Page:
ASSOCIATE PROFESSOR OF PHYSICS & ASTRONOMY AND SENIOR SCIENTIST I IN NATIONAL CENTER FOR PHYSISCAL ACOUSTICS
Igor Ostrovskii
PROFESSOR OF PHYSICS & ASTRONOMY
Gene Breese Quinn
PROFESSOR OF PHYSICS
Leo Chaim Stein
ASSISTANT PROFESSOR OF PHYSICS AND ASTRONOMY
Don Summers
PROFESSOR OF PHYSICS & ASTRONOMY
Likun Zhang
ASSISTANT PROFESSOR OF PHYSICS & ASTRONOMY
Katherine Laird Dooley
RESEARCH ASSISTANT PROFESSOR OF PHYSICS & ASTRONOMY
Craig J Hickey
INTERIM DIRECTOR OF THE NATIONAL CENTER FOR PHYSICAL ACOUSTICS, PRINCIPLE SCIENTIST AND RESEARCH ASSOCIATE PROFESSOR OF GEOLOGICAL ENGINEERING AND PHYSICS
James Garrison Hill
ADJUNCT INSTRUCTOR IN PHYSICS AND ASTRONOMY
Zhiqu Lu
SENIOR RESEARCH SCIENTIST AND RESEARCH ASSISTANT PROFESSOR OF PHYSICS
Jennifer Ann Meyer
VISITING ASSISTANT PROFESSOR
Lalith Padmasiri Perera
INSTRUCTOR IN PHYSICS & ASTRONOMY
Maribeth Stolzenburg
RESEARCH PROFESSOR OF PHYSICS AND ASTRONOMY
Tibor Torma
DIRECTOR OF KENNON OBSERVATORY AND RESEARCH ASSISTANT PROFESSOR OF PHYSICS & ASTRONOMY
Roger M Waxler
PRINCIPLE SCIENTIST AND RESEARCH ASSOCIATE PROFESSOR OF PHYSICS & ASTRONOMY
Bin Xiao
VISITING ASSISTANT PROFESSOR OF PHYSICS AND ASTRONOMY

A B.S. major in physics must have a working knowledge of mathematics, including differential equations. B.S. physics majors must take Math 261, 262, 263, 264, 319, and 353. All six required math courses should be completed by the end of the junior year. Forty-two hours of physics courses are required for the B.S. degree, including Phys 211, 212, 221, 222, 308, 309, 310, 317, 318, 319, 401, 402, 451; at least 2 hours of Phys 463 and/or 464; and one upper-division laboratory-based course in addition to Phys 319. (Typically, either Phys 321 or Phys 417 is taken as the other lab class in part because either will complete the 42-hour requirement.) Students cannot take Phys 303 for credit toward the major. Students may satisfy the Phys 211-212 requirements by demonstrating a high level of proficiency on an exam, but then will need to complete the 42 hours of physics by taking additional higher-level Phys courses.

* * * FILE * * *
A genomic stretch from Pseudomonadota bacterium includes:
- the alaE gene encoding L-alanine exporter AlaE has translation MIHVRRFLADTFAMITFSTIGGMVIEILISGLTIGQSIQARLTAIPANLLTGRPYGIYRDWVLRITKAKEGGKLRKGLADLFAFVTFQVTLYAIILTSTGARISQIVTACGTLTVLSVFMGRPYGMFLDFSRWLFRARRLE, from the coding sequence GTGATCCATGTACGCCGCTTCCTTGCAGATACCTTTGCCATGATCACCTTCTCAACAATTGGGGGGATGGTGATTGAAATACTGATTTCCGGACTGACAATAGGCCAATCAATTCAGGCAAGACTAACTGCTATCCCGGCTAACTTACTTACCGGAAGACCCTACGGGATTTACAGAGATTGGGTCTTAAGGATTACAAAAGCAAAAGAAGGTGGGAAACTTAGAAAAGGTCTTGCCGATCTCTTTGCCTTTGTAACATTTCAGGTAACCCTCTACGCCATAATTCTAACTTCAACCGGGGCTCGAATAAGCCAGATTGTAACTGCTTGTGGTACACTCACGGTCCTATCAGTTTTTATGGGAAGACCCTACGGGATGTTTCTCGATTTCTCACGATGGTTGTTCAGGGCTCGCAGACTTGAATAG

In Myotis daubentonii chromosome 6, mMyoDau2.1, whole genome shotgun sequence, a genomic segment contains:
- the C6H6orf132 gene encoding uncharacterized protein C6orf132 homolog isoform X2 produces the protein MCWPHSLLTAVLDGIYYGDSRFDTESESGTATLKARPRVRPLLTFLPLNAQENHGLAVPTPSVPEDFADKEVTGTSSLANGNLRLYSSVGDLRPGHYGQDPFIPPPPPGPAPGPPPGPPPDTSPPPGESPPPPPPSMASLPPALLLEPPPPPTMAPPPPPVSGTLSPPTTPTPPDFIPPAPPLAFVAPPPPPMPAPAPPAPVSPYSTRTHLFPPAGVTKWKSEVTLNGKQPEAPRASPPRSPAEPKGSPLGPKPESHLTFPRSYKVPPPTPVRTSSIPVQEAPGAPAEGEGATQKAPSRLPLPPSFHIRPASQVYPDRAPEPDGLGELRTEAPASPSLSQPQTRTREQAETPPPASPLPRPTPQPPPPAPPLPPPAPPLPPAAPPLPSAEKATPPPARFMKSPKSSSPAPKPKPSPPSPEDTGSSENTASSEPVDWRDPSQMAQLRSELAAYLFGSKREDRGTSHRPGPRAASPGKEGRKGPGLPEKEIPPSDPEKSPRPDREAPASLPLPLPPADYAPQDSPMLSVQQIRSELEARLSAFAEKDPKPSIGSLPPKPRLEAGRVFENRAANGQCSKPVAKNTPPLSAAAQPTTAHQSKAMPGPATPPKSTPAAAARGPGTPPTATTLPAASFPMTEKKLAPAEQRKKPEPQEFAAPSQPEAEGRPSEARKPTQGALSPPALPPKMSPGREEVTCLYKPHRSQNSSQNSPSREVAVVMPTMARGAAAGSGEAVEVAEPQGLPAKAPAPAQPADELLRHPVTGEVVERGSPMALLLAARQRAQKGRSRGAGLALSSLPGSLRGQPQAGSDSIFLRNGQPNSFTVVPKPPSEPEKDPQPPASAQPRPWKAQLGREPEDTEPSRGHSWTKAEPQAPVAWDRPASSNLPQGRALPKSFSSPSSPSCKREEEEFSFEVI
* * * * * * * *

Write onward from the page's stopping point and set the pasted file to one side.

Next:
Admission requirements for the Bachelor of Science in physics is the same as the general undergraduate admission requirements.

Hunter Gabbard

Hunter (2016) worked on detector characterization and software development for LIGO, the Nobel Prize-winning Laser Interferometer Gravitational-Wave Observatory research group. He spent summers working with LIGO in France and South Texas. Hunter was the author of the "Terramon" monitor for seismic events at the LIGO sites, and one of only a handful of undergraduates earning authorship on the historic paper announcing the discovery of gravitational waves. Hunter's Fulbright Scholarship allowed him to work with some of the world's top physicists at the Albert Einstein Institute in Germany. He is currently a PhD student at the Institute for Gravitational Research at the University of Glasgow.

Student Organizations

Join the Society of Physics Students, Sigma Pi Sigma honors society, or University of Mississippi Women in Physics.